Recently, a distinguished list of academics signed an open letter to President Barack Obama, Health and Human Services Secretary Sylvia Matthews Burwell, Attorney General Eric Holder, and the leaders of Congress. The letter implored the administration to take prompt and effective steps to end the shortage of organs now available for transplants, especially kidneys. Its signatories announced: “We call for the swift initiation of evidence-based research on ways to offer benefits to organ donors in order to expand the availability of transplants.“

I chose not to sign that letter. It was not because I disagreed with its unhappy diagnosis that the chronic shortage of organs available for transplants, especially kidneys, is inexcusable; on that point, the letter was spot on. Rather, I refused to sign because I believe that the letter’s call to action was hopelessly slow in the face of an unending cascade of unnecessary deaths. If heeded, its call will be the latest in a long series of well-intentioned failed attempts to end the government scourge created by the current ban on kidney sales. This ban was implemented by the National Organ Transplantation Act (“NOTA”) of 1984, sponsored by Senator Orrin Hatch and then-Representative Al Gore. NOTA’s central provision makes it illegal to “acquire, receive, or otherwise transfer” an organ to another person for “valuable consideration,” which with minor exceptions blocks both cash and in-kind payments.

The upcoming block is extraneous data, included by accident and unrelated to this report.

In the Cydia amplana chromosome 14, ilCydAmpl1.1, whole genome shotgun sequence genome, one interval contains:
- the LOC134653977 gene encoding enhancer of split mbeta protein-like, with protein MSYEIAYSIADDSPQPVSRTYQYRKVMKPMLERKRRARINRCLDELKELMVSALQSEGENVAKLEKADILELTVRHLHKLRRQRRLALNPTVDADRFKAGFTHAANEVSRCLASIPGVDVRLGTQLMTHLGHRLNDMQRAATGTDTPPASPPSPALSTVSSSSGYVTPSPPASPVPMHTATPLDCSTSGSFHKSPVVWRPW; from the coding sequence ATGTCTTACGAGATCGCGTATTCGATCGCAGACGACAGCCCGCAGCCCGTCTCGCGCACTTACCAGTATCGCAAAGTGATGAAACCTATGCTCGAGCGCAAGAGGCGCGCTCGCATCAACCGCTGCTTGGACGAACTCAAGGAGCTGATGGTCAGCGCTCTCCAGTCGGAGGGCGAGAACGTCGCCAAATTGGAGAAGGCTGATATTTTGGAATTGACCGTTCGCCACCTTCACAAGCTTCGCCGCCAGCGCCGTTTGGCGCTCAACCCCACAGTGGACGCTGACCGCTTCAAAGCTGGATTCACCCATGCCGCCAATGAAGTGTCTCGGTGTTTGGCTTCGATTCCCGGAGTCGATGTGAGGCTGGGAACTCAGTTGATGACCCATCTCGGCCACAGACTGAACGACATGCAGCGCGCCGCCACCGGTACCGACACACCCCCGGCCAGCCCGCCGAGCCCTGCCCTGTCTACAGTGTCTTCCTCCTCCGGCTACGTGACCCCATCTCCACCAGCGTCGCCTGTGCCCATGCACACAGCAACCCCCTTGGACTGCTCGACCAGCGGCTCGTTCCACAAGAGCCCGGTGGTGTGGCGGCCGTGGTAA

To solve the problem of organ shortages, we must begin by repealing NOTA and implementing a free market for organs. The area in which that voluntary market would work best is for kidneys, both live and cadaveric. Kidneys are the most desperately sought organ. Of the close to 125,000 people now waiting on the Organ Procurement and Transplantation Network, (OPTN) transplant list, more than 100,000 are waiting for kidneys, and the number is rising daily. Relative to transplants of pancreas, livers, hearts, lungs, and intestines, kidney transfers are the easiest to execute, with the greatest benefits to the recipients and the transferors alike.

The open letter reports that we are in a losing battle with kidney shortages. On the supply side, the number of live donations is now down to about 5,700 per year from 6,000 per year some five years ago. Most of those transfers come from family members, where the matches may be less than ideal, and the health of the donor less than perfect. Also on the supply side, the number of accidental deaths of young individuals is down, which cuts off, for the best of reasons, the most desirable source of cadaveric kidneys. On the demand side, better healthcare now allows individuals who suffer from diabetes and kidney disease to live long enough so that they will actually need dialysis or other treatment.

The ability to get organ donations from strangers is very small even though the net benefits are enormous. The mortality risk to the donor is in the order of 3 parts in 10,000. The extra life to the recipient of a live kidney is in the order of 15 to 20 years. (That figure is far greater than the gains from a cadaveric kidney, whose condition is likely to be degraded at the time of death, and to deteriorate thereafter in the interval needed to complete transplantation, if consent can be obtained in time from grieving relatives.) The gains to recipients of a live transaction, if monetized, could easily exceed one, even two, million dollars, at a total cost that is below $100,000 per donor, which includes personal discomfort, loss of work time, and family dislocations. But altruism does not work well when donors have to incur uncompensated losses of that size. Unfortunately, the huge potential for gains from trade is blocked by the firm NOTA prohibition against organ sales.